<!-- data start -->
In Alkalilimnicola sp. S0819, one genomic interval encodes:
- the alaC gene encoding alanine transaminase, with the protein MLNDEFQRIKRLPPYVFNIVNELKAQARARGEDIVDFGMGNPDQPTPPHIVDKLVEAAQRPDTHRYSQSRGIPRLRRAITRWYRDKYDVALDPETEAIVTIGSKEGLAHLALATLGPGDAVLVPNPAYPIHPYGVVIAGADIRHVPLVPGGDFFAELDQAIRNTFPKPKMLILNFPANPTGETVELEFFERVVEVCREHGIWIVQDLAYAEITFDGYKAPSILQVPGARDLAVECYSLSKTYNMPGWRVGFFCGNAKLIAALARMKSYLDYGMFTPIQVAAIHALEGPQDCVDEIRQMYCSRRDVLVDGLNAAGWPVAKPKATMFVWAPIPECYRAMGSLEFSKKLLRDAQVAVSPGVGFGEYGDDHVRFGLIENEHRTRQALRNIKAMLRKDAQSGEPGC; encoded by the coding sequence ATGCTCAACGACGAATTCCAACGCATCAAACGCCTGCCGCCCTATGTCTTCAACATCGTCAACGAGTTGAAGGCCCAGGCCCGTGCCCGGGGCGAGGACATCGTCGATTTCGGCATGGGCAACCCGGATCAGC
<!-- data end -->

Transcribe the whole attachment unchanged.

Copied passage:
In Alkalilimnicola sp. S0819, one genomic interval encodes:
- the alaC gene encoding alanine transaminase, with the protein MLNDEFQRIKRLPPYVFNIVNELKAQARARGEDIVDFGMGNPDQPTPPHIVDKLVEAAQRPDTHRYSQSRGIPRLRRAITRWYRDKYDVALDPETEAIVTIGSKEGLAHLALATLGPGDAVLVPNPAYPIHPYGVVIAGADIRHVPLVPGGDFFAELDQAIRNTFPKPKMLILNFPANPTGETVELEFFERVVEVCREHGIWIVQDLAYAEITFDGYKAPSILQVPGARDLAVECYSLSKTYNMPGWRVGFFCGNAKLIAALARMKSYLDYGMFTPIQVAAIHALEGPQDCVDEIRQMYCSRRDVLVDGLNAAGWPVAKPKATMFVWAPIPECYRAMGSLEFSKKLLRDAQVAVSPGVGFGEYGDDHVRFGLIENEHRTRQALRNIKAMLRKDAQSGEPGC; encoded by the coding sequence ATGCTCAACGACGAATTCCAACGCATCAAACGCCTGCCGCCCTATGTCTTCAACATCGTCAACGAGTTGAAGGCCCAGGCCCGTGCCCGGGGCGAGGACATCGTCGATTTCGGCATGGGCAACCCGGATCAGC